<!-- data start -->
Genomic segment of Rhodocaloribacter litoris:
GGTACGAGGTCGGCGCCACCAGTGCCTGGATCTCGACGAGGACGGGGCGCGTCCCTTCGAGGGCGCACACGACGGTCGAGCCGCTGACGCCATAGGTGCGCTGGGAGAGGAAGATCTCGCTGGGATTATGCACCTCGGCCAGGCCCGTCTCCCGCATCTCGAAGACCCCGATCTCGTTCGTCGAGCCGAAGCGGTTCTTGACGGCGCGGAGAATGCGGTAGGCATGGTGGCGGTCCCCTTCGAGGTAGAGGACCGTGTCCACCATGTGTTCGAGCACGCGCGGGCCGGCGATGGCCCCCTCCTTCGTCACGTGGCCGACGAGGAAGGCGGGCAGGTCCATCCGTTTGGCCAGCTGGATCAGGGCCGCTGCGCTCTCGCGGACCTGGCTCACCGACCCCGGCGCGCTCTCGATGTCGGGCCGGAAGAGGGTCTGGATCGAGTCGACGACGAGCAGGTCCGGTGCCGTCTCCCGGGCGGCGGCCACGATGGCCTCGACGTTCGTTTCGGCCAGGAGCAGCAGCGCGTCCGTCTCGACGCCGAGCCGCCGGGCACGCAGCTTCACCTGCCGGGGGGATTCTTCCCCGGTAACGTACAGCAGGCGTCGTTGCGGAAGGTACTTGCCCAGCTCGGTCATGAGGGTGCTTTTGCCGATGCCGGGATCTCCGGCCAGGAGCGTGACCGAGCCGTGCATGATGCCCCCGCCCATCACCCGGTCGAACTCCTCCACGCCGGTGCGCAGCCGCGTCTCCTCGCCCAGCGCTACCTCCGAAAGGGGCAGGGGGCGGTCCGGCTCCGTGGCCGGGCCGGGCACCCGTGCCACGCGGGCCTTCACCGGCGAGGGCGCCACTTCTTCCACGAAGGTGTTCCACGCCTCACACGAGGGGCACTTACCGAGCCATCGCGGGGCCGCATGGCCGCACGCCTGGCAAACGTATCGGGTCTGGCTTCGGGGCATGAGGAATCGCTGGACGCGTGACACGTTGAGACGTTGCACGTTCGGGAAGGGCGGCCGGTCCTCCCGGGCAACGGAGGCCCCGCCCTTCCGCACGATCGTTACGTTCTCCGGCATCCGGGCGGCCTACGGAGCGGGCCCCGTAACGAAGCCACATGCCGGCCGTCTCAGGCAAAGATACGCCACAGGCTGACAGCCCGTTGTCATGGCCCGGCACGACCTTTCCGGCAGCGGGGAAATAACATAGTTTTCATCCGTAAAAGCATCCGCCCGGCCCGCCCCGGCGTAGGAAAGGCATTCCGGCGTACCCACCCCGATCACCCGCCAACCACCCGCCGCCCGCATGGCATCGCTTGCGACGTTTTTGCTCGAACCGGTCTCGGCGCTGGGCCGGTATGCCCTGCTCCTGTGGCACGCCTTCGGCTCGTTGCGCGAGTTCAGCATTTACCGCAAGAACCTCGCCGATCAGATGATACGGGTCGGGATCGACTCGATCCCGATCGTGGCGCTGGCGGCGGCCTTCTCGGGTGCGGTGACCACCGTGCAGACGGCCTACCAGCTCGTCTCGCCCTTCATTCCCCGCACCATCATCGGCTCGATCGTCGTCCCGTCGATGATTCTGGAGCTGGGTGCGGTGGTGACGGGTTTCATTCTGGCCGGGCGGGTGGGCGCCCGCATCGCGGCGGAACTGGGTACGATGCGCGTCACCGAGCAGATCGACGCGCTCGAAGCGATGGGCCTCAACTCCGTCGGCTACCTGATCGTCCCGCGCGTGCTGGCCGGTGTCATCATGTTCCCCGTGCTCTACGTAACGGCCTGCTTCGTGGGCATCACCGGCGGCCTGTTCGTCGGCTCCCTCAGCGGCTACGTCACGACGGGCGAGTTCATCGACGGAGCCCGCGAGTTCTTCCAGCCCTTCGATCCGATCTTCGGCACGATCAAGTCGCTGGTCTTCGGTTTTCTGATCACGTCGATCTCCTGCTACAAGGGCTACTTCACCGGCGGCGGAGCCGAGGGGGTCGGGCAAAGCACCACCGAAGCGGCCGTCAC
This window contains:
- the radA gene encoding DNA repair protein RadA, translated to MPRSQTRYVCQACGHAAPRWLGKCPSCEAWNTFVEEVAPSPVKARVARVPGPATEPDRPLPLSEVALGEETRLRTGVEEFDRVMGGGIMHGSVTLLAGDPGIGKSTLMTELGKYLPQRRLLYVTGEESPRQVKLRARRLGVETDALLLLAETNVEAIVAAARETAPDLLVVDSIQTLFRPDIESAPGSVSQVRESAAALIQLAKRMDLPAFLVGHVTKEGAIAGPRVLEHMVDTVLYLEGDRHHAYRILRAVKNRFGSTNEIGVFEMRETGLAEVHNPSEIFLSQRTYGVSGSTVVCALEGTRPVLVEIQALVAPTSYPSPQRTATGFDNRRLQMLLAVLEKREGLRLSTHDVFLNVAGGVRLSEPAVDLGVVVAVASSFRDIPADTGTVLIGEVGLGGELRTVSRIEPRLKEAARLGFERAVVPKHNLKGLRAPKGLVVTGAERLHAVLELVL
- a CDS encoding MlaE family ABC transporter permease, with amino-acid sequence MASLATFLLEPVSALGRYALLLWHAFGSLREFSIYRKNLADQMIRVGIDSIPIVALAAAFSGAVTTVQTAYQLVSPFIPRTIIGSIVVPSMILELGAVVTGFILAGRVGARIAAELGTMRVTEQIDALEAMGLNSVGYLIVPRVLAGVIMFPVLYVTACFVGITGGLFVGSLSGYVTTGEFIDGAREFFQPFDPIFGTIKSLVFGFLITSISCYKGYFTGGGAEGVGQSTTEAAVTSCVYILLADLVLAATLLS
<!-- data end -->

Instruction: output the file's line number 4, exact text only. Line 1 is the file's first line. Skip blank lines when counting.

- the radA gene encoding DNA repair protein RadA, translated to MPRSQTRYVCQACGHAAPRWLGKCPSCEAWNTFVEEVAPSPVKARVARVPGPATEPDRPLPLSEVALGEETRLRTGVEEFDRVMGGGIMHGSVTLLAGDPGIGKSTLMTELGKYLPQRRLLYVTGEESPRQVKLRARRLGVETDALLLLAETNVEAIVAAARETAPDLLVVDSIQTLFRPDIESAPGSVSQVRESAAALIQLAKRMDLPAFLVGHVTKEGAIAGPRVLEHMVDTVLYLEGDRHHAYRILRAVKNRFGSTNEIGVFEMRETGLAEVHNPSEIFLSQRTYGVSGSTVVCALEGTRPVLVEIQALVAPTSYPSPQRTATGFDNRRLQMLLAVLEKREGLRLSTHDVFLNVAGGVRLSEPAVDLGVVVAVASSFRDIPADTGTVLIGEVGLGGELRTVSRIEPRLKEAARLGFERAVVPKHNLKGLRAPKGLVVTGAERLHAVLELVL